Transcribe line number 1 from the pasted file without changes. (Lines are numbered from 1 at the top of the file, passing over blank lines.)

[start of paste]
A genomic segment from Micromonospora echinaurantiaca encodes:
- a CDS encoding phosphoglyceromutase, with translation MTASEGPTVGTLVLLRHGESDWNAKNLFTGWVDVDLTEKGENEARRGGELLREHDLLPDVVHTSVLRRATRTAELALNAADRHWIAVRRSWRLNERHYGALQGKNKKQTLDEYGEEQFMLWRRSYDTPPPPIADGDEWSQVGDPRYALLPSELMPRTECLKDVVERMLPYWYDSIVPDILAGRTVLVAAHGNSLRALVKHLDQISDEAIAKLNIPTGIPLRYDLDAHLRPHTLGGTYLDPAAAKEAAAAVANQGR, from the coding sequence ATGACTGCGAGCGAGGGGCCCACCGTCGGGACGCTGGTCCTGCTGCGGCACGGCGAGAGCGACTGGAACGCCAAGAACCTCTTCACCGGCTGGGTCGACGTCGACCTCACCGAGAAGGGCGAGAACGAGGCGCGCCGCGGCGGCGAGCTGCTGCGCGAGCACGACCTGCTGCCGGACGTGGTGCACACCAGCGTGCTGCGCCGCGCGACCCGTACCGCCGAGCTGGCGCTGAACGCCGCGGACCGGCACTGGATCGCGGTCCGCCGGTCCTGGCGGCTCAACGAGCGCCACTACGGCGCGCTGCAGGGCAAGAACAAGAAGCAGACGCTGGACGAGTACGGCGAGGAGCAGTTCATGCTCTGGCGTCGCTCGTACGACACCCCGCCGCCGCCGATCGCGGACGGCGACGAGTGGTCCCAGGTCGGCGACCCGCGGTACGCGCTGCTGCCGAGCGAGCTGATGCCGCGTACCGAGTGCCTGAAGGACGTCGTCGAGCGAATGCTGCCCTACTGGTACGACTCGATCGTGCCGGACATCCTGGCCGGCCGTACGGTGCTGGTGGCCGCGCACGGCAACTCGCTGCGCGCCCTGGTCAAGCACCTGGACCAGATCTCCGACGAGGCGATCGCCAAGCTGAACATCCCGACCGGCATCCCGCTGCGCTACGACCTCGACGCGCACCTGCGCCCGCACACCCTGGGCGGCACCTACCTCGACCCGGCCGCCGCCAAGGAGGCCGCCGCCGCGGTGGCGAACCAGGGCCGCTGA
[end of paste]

A genomic segment from Micromonospora echinaurantiaca encodes: